On This Day 25th May 1553
On 25th May 1553 a double marriage took place at Durham House in London. Lady Jane Grey, and her sister, Lady Katherine, were married to Lord Guilford Dudley, son of the Duke of Northumberland and Lord Henry Herbert, son of the Earl of Pembroke respectively. Northumberland was riding high as the Lord President of the Council, and effective Regent for the still-young Edward VI. Pembroke was the brother-in-law of the late Queen Katherine Parr, and a strong supporter of Northumberland in both religious and political matters. The father of the Grey sisters, Henry, Duke of Suffolk was the third in this trio of associates.The three men probably knew that King Edward was unlikely to recover from the serious illness he was suffering, and were positioning themselves for a coup, in which Lady Jane Grey would be placed on the throne in place of the King’s legitimate heir, his half-sister, Mary.
Image is of Lady Katherine Grey by Levina Teerlinc
On This Day 24th May 1487
On 24th May 1487 Lambert Simnel was crowned as Edward VI at Dublin Cathedral. It was claimed that Simnel was really Edward, Earl of Warwick, the nephew of Edward IV. King Henry VII defeated Simnel’s army at the Battle of Stoke on 16th June 1487, in what is considered to be the last battle of the Wars of the Roses. Simnel was pardoned and set to work in Henry VII’s kitchen, rising to the position of falconer.
On This Day 23rd May 1533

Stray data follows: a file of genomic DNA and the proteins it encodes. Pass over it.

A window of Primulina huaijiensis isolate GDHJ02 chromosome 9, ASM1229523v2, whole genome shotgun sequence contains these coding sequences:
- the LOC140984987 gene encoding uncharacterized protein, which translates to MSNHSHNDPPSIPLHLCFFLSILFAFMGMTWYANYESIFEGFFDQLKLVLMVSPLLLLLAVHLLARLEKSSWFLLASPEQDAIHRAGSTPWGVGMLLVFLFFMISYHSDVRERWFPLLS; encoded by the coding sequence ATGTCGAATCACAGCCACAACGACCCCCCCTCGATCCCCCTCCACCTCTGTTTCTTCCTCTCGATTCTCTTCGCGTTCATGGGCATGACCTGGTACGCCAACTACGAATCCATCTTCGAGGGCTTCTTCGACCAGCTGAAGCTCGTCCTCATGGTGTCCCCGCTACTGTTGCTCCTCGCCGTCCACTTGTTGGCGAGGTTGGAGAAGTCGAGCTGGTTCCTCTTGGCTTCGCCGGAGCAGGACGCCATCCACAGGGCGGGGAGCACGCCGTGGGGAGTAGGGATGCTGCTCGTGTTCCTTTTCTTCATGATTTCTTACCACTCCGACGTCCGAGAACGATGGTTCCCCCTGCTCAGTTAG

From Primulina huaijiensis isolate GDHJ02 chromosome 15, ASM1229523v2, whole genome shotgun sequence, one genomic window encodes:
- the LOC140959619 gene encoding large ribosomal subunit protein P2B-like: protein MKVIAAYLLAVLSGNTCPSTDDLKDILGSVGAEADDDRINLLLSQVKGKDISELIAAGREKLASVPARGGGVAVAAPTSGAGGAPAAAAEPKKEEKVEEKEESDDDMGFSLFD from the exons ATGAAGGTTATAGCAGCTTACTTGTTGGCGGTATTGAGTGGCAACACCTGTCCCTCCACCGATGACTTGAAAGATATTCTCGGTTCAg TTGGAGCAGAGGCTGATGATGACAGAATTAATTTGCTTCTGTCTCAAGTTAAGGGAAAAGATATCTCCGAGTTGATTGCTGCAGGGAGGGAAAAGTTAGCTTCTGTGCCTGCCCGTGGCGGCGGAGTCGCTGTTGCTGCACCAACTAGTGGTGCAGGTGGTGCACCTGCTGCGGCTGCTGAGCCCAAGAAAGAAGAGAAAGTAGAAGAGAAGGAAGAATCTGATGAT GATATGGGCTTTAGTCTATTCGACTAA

On 23rd May 1533 at a specially convened court at Dunstable, Thomas Cranmer, Archbishop of Canterbury declared that the marriage between Henry VIII and Katharine of Aragon had been void from the beginning, and that therefore when Henry had married Anne Boleyn he had been a bachelor. After seven years of wrangling Henry was free. Anne was crowned as Queen of England on 1st June 1533. Just over a month later, Katharine’s Chamberlain, Lord Mountjoy, came to her at Ampthill and informed her that she was to be known henceforth as ‘Princess Dowager’.
What were the private lives of the Tudor monarchs really like, behind their well-crafted public facade? Tracy Borman's new book addresses this in great detail, looking at everything from their initimate daily routines to the bigger questions - was Elizabeth I a virgin? We are delighted that Tracy has written an article on The Private Lives of the Tudors for the readers of Tudor Times.